Our Streets Minneapolis is building a community-centered movement to put people first in the Minnesota Department of Transportation’s Rethinking I-94 project. This project will determine the future of the I-94 highway corridor roughly between downtown Minneapolis and downtown Saint Paul.
The construction of I-94 was devastating for communities along the corridor and the highway’s harms are ongoing. If we want to build a truly sustainable transportation system that works for everyone, we must move beyond urban highways like I-94.
This project is a once in a lifetime opportunity to reimagine the freeway corridor and to put the needs of people and the planet ahead of automobile traffic. We envision a corridor with reduced emissions, cleaner air, reconnected communities and abundant transportation options for people walking, rolling, biking and taking transit.
This vision must be co-created with people along the corridor who experience the freeway’s impact and who have been historically left out, especially Black people, Indigenous people and People of Color (BIPOC). We will center the experiences and wisdom of these communities as we continue this work.
We need your help to reimagine I-94 and create a more sustainable transportation system in our cities. Sign up for updates and involvement opportunities:
What is Rethinking I-94 | Project Status & Timeline | Happening Now
Why It's Important | Where It's Been Done Before
The Interstate’s pavement and underlying infrastructure is nearing the end of its useful life. Rethinking I-94 is a MnDOT project that will determine the future of the I-94 corridor in Minneapolis and St. Paul. The Rethinking I-94 study area contains a 15-mile stretch of I-94 between Broadway Ave. in Minneapolis and Hwy 61 in Saint Paul. Recent project proposals narrow the project boundaries to the portion of I-94 between downtown Minneapolis and Saint Paul, though the final boundaries are still to be determined.
MnDOT began public engagement in 2016 and the project is now progressing through the state and federal Environmental Impact Study (EIS) process.
According to MnDOT, the EIS process includes six main components:
1. A clear statement of the problem(s) the project is trying to solve
2. A definition of the project area and affected environment
3. A range of project alternatives that could be implemented to address the problem(s)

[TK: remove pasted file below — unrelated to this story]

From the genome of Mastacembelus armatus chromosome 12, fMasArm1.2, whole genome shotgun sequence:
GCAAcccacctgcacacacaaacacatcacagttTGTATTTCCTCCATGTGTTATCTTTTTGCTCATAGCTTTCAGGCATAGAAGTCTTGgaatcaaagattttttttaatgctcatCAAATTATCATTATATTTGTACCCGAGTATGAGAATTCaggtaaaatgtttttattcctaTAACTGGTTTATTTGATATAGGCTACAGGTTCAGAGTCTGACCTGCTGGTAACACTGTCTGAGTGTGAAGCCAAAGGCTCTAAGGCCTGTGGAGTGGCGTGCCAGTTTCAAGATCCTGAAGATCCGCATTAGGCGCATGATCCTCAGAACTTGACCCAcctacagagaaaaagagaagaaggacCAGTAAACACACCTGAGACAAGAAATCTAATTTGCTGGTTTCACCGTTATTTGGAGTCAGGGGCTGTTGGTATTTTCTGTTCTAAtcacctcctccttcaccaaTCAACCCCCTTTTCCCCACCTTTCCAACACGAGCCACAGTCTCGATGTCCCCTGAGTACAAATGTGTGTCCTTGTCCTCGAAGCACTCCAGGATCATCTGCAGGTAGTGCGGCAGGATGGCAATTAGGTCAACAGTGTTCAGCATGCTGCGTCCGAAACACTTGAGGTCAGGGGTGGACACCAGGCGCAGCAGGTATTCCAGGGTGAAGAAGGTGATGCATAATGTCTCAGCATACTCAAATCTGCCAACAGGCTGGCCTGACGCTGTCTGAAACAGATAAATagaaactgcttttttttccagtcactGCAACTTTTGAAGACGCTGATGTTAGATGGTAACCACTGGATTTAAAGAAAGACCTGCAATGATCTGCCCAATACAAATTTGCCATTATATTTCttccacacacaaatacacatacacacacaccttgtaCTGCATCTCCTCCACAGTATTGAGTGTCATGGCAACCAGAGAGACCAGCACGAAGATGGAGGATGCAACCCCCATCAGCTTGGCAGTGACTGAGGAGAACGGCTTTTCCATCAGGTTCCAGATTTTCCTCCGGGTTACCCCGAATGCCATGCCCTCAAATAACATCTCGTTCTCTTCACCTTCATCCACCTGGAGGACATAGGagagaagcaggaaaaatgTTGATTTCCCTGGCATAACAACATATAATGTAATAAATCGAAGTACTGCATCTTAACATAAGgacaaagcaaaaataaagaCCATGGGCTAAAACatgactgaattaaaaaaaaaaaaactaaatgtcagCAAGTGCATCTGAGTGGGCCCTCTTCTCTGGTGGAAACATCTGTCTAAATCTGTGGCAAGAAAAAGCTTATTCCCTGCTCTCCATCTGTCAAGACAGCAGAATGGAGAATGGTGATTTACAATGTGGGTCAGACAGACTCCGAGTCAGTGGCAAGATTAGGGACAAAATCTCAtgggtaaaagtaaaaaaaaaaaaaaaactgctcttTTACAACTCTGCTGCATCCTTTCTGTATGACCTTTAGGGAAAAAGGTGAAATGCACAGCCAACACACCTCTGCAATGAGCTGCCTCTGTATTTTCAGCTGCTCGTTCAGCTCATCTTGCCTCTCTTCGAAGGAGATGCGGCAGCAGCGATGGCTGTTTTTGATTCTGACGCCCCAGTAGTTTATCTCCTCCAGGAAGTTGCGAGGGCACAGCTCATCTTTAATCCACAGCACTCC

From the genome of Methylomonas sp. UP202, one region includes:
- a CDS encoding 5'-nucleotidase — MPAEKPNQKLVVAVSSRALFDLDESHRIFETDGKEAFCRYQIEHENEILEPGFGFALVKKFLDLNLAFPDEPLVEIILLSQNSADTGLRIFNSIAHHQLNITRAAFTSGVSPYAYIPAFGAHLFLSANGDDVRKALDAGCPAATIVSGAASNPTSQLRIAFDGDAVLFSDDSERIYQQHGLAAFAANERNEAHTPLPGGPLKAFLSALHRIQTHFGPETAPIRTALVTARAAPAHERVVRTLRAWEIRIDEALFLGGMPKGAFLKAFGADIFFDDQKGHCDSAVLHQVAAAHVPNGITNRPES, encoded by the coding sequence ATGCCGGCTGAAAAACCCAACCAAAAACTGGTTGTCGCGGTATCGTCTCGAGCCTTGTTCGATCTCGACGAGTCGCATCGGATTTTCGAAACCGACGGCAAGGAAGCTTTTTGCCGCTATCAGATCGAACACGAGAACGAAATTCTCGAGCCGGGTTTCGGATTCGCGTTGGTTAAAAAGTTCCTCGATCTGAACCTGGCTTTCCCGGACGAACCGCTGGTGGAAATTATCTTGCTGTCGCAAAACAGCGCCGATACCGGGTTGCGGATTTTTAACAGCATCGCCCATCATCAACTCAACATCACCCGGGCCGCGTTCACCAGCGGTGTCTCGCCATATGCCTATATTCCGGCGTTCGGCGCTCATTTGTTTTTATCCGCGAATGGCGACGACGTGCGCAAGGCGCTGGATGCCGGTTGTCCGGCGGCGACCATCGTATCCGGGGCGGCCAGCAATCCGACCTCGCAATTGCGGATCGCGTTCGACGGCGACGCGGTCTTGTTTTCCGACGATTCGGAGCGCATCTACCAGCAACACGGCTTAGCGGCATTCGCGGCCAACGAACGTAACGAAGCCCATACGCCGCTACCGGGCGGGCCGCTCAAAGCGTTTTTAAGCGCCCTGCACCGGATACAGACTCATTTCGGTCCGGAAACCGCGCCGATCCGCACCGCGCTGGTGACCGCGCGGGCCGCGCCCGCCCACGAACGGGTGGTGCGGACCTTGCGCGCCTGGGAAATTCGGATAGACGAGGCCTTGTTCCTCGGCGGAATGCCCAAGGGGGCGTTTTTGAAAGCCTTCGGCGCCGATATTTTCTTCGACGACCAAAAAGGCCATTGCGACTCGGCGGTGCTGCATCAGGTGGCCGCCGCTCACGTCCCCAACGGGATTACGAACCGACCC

4. An evaluation of each project alternative’s impacts
5. Selection of a preferred alternative
6. Public comment periods throughout the process
The EIS process includes creating the project’s “Purpose and Need” documents, which are currently under development by MnDOT and the Federal Highway Administration (FHWA). The project’s “purpose” is a broad statement of the primary intended transportation results and other related objectives to be achieved by a proposed project. The project’s “needs” identify its specific problems or deficiencies. The draft Purpose & Need document is expected to be posted by MnDOT for public comment in early 2022.
The identified “purpose and needs” will then be used as the basis for developing and evaluating project alternatives, which are the various project options to be studied. Consequently, the Purpose and Need document will be critical for determining if Rethinking I-94 truly reimagines the freeway corridor or if it is merely a rebranded highway repair and expansion project. We are working to ensure that the Purpose & Need documents prioritize community needs like accessibility, air quality and climate impact
Urban highways like I-94 lie at the foundation of an auto-centric transportation system that divides neighborhoods, pollutes communities and destroys our climate.
Rethinking I-94 impacts:
The I-94 highway corridor impedes people walking, rolling, biking and taking transit and creates hazardous conditions for people using all modes of transportation. The highway forms mental and physical barriers that divide neighborhoods and restrict mobility. The freeway also generates high speed automobile traffic that impairs the safety of streets in adjacent neighborhoods. Rethinking I-94 must mean building infrastructure that supports easy and accessible transportation options for all users.